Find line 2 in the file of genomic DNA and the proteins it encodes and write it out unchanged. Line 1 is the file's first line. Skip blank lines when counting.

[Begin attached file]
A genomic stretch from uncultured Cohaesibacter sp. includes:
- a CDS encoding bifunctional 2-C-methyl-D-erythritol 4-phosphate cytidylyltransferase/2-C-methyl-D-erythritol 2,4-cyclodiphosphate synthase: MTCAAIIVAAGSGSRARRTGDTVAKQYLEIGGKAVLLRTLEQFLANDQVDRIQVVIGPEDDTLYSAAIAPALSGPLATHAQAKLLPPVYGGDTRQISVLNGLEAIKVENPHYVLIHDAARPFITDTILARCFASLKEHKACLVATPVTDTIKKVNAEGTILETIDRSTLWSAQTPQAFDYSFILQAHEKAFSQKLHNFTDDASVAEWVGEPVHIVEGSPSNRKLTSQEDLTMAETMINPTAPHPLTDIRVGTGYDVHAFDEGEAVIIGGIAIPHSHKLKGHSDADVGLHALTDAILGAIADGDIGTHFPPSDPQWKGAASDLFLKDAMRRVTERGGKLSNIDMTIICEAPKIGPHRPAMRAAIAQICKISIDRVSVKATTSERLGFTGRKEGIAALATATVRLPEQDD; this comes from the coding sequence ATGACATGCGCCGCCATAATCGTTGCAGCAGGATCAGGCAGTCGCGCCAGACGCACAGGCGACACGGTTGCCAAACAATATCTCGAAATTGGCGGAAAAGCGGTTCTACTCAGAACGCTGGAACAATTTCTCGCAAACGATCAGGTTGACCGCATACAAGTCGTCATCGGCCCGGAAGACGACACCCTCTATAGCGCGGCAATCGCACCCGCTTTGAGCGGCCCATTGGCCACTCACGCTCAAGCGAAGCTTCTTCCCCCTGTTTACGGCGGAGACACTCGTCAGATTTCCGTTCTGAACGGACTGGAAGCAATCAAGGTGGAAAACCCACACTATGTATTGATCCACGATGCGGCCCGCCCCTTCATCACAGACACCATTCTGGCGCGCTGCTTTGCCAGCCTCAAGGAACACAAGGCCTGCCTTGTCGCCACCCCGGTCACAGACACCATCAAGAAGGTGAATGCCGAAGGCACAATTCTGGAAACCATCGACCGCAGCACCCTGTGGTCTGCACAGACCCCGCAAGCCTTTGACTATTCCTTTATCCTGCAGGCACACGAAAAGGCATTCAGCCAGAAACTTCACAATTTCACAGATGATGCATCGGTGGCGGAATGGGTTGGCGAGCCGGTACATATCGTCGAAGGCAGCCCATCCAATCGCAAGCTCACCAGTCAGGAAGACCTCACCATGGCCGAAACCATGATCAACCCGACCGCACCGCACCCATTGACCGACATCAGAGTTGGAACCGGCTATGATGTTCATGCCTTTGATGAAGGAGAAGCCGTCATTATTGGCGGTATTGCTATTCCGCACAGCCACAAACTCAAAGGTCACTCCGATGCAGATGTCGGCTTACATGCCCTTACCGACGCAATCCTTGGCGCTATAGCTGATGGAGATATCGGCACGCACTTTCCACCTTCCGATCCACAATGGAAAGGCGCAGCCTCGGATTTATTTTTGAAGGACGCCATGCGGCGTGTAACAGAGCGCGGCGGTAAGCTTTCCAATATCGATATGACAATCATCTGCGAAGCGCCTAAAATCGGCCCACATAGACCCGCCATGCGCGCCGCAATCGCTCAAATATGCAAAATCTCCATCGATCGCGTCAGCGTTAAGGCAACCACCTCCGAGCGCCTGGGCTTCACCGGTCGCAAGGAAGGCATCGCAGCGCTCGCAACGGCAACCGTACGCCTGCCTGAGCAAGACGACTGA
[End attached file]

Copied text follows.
- a CDS encoding bifunctional 2-C-methyl-D-erythritol 4-phosphate cytidylyltransferase/2-C-methyl-D-erythritol 2,4-cyclodiphosphate synthase: MTCAAIIVAAGSGSRARRTGDTVAKQYLEIGGKAVLLRTLEQFLANDQVDRIQVVIGPEDDTLYSAAIAPALSGPLATHAQAKLLPPVYGGDTRQISVLNGLEAIKVENPHYVLIHDAARPFITDTILARCFASLKEHKACLVATPVTDTIKKVNAEGTILETIDRSTLWSAQTPQAFDYSFILQAHEKAFSQKLHNFTDDASVAEWVGEPVHIVEGSPSNRKLTSQEDLTMAETMINPTAPHPLTDIRVGTGYDVHAFDEGEAVIIGGIAIPHSHKLKGHSDADVGLHALTDAILGAIADGDIGTHFPPSDPQWKGAASDLFLKDAMRRVTERGGKLSNIDMTIICEAPKIGPHRPAMRAAIAQICKISIDRVSVKATTSERLGFTGRKEGIAALATATVRLPEQDD; this comes from the coding sequence ATGACATGCGCCGCCATAATCGTTGCAGCAGGATCAGGCAGTCGCGCCAGACGCACAGGCGACACGGTTGCCAAACAATATCTCGAAATTGGCGGAAAAGCGGTTCTACTCAGAACGCTGGAACAATTTCTCGCAAACGATCAGGTTGACCGCATACAAGTCGTCATCGGCCCGGAAGACGACACCCTCTATAGCGCGGCAATCGCACCCGCTTTGAGCGGCCCATTGGCCACTCACGCTCAAGCGAAGCTTCTTCCCCCTGTTTACGGCGGAGACACTCGTCAGATTTCCGTTCTGAACGGACTGGAAGCAATCAAGGTGGAAAACCCACACTATGTATTGATCCACGATGCGGCCCGCCCCTTCATCACAGACACCATTCTGGCGCGCTGCTTTGCCAGCCTCAAGGAACACAAGGCCTGCCTTGTCGCCACCCCGGTCACAGACACCATCAAGAAGGTGAATGCCGAAGGCACAATTCTGGAAACCATCGACCGCAGCACCCTGTGGTCTGCACAGACCCCGCAAGCCTTTGACTATTCCTTTATCCTGCAGGCACACGAAAAGGCATTCAGCCAGAAACTTCACAATTTCACAGATGATGCATCGGTGGCGGAATGGGTTGGCGAGCCGGTACATATCGTCGAAGGCAGCCCATCCAATCGCAAGCTCACCAGTCAGGAAGACCTCACCATGGCCGAAACCATGATCAACCCGACCGCACCGCACCCATTGACCGACATCAGAGTTGGAACCGGCTATGATGTTCATGCCTTTGATGAAGGAGAAGCCGTCATTATTGGCGGTATTGCTATTCCGCACAGCCACAAACTCAAAGGTCACTCCGATGCAGATGTCGGCTTACATGCCCTTACCGACGCAATCCTTGGCGCTATAGCTGATGGAGATATCGGCACGCACTTTCCACCTTCCGATCCACAATGGAAAGGCGCAGCCTCGGATTTATTTTTGAAGGACGCCATGCGGCGTGTAACAGAGCGCGGCGGTAAGCTTTCCAATATCGATATGACAATCATCTGCGAAGCGCCTAAAATCGGCCCACATAGACCCGCCATGCGCGCCGCAATCGCTCAAATATGCAAAATCTCCATCGATCGCGTCAGCGTTAAGGCAACCACCTCCGAGCGCCTGGGCTTCACCGGTCGCAAGGAAGGCATCGCAGCGCTCGCAACGGCAACCGTACGCCTGCCTGAGCAAGACGACTGA